With news that the Zika virus is “spreading explosively” throughout the Americas, much of the medical community, including the World Health Organization, remains on high alert. Below, Peter C. Doherty, author of Pandemics: What Everyone Needs to Know, discusses the nature, characteristics, and scope of the Zika virus.
First isolated in Uganda in 1947, this normally mild, non-fatal mosquito-born flavivirus infection is characterized by transient fever, joint pain, and malaise. The current explosive Zika virus epidemic in the Americas is, however, causing great concern because of what looks to be a sudden, dramatic increase in the incidence of microcephaly (small brain/head size) in newborns. Flaviviruses are not known to cause this type of problem and the Zika link is yet to be definitively established, but indications are that the fetus is at greatest risk in the first trimester when, following a bite from a carrier Aedes spp mosquito, virus crosses the placenta to cause brain damage at this vulnerable stage of development. Early, high level viremia (virus in blood) may also explain the one known case of venereal transmission when an American traveller returning from Africa had unprotected sex with his wife. Clinically normal at the time, he soon developed symptoms, while she became ill some time later.
It’s generally thought that vertebrate hosts—in this case humans and some monkeys—have to circulate a lot of virus to infect a biting mosquito. In a healthy adult human, the developing adaptive or specific immune response will normally control the infection within seven to 14 days of initial exposure. Then, at least with other flaviviruses like West Nile virus, live Yellow Fever virus vaccine, the continued presence of neutralizing antibodies in the blood will protect in the very long term. One flavivirus, the hepatitis C virus, does cause continuing viremia, but this is a unique pathogen and, apart from some limited evidence of low level persistence for the related tick-borne encephalitis viruses, the general view is that this class of infections is completely cleared from the human body.
What we are seeing in the Americas is a classic “virgin soil” epidemic. Enormous numbers of people and mosquitoes are being infected, the virus is transmitting at a very high level, and there may be as many as 4×106 cases. Apart from affected neonates, all will likely recover, with increasing “background” immunity progressively limiting the number of new infections in subsequent years. The current molecular technology is such that making a protective vaccine should be technically straightforward, but the process of safety testing and evaluation could take several years.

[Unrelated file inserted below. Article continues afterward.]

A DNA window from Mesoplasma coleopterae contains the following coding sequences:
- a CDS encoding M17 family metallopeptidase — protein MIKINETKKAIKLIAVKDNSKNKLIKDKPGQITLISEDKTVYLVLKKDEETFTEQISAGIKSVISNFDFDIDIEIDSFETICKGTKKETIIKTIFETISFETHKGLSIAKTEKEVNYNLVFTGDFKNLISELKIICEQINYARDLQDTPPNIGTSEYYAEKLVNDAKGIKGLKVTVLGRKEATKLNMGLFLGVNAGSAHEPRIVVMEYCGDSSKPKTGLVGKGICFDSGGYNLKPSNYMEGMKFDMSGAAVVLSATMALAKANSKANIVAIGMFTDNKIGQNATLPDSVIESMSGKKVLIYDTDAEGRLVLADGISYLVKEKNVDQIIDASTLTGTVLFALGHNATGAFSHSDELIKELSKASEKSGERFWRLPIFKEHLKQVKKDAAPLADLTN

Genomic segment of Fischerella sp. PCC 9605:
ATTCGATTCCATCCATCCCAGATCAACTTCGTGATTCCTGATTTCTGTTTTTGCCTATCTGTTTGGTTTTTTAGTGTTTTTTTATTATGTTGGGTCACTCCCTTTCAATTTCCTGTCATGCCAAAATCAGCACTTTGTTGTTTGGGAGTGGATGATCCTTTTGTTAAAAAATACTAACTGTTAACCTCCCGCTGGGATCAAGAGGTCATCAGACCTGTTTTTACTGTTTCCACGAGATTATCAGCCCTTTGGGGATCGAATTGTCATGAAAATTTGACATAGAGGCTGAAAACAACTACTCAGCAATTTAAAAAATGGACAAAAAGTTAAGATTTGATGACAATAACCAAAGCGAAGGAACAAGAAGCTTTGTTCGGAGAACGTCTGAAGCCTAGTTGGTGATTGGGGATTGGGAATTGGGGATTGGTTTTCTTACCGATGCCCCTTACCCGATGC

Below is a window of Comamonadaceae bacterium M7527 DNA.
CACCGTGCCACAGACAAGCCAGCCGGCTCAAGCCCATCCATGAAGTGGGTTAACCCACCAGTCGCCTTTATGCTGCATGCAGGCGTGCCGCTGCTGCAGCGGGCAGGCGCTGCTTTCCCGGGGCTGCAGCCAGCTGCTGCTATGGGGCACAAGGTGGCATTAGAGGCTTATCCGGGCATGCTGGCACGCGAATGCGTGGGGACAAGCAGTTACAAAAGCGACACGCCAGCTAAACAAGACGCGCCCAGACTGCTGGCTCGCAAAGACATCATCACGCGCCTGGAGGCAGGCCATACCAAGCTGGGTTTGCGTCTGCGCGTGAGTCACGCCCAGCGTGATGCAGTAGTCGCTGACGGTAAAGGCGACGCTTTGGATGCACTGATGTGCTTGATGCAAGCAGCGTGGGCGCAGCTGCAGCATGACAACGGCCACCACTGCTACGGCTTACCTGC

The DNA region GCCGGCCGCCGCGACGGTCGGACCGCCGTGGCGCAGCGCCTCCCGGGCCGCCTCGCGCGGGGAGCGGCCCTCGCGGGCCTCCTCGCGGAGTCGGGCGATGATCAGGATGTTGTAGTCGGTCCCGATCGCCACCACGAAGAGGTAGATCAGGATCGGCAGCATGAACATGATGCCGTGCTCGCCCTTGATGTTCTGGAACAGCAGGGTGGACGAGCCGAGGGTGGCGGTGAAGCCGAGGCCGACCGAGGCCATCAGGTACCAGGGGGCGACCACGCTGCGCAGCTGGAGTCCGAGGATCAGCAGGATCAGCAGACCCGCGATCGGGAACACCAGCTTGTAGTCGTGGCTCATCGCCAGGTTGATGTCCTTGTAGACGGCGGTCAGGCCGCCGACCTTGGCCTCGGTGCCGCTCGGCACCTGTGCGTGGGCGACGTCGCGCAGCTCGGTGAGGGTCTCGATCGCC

All cases so far in the United States, Europe, and Australia have been in travelers returning from infected areas. Though the related West Nile virus (WNV) is now endemic in North America, the difference is that Zika virus—like Yellow Fever virus—is maintained in a mosquito/primate life cycle, while WNV is primarily an infection of birds, especially corvids (crows, magpies) which it kills in large numbers. WNV can, at times, also kill us.
In the meantime, though Zika infection may spread north, any impact in the United States is likely to be limited by mosquito control measures that are particularly well established in Southern communities. The big risk will be at times of extreme summer rainfall when spraying insecticide may be less effective. But, unlike the situation for WNV, we will not see outbreaks associated with drought, as occurred recently in Texas, where birds and mosquitoes come together at scarce water sources.
The long-term prospect with Zika virus is that we will live reasonably comfortably with it, especially if there is a vaccine to protect women of reproductive age. The principal decision for responsible authorities, like National Governments in endemic areas and the WHO, is whether there is a case for fast-tracking, then funding, a vaccine to protect all young women. For the present, pregnant women are advised not to travel to these countries and, for those where this in not an issue, insect repellant also offers some protection against much nastier viruses like dengue.
Image Credit: “Equipe de combate ao mosquito Aedes aegypti vai ao Lago Sul” by Agência Brasília. CC BY 2.0 via Flickr.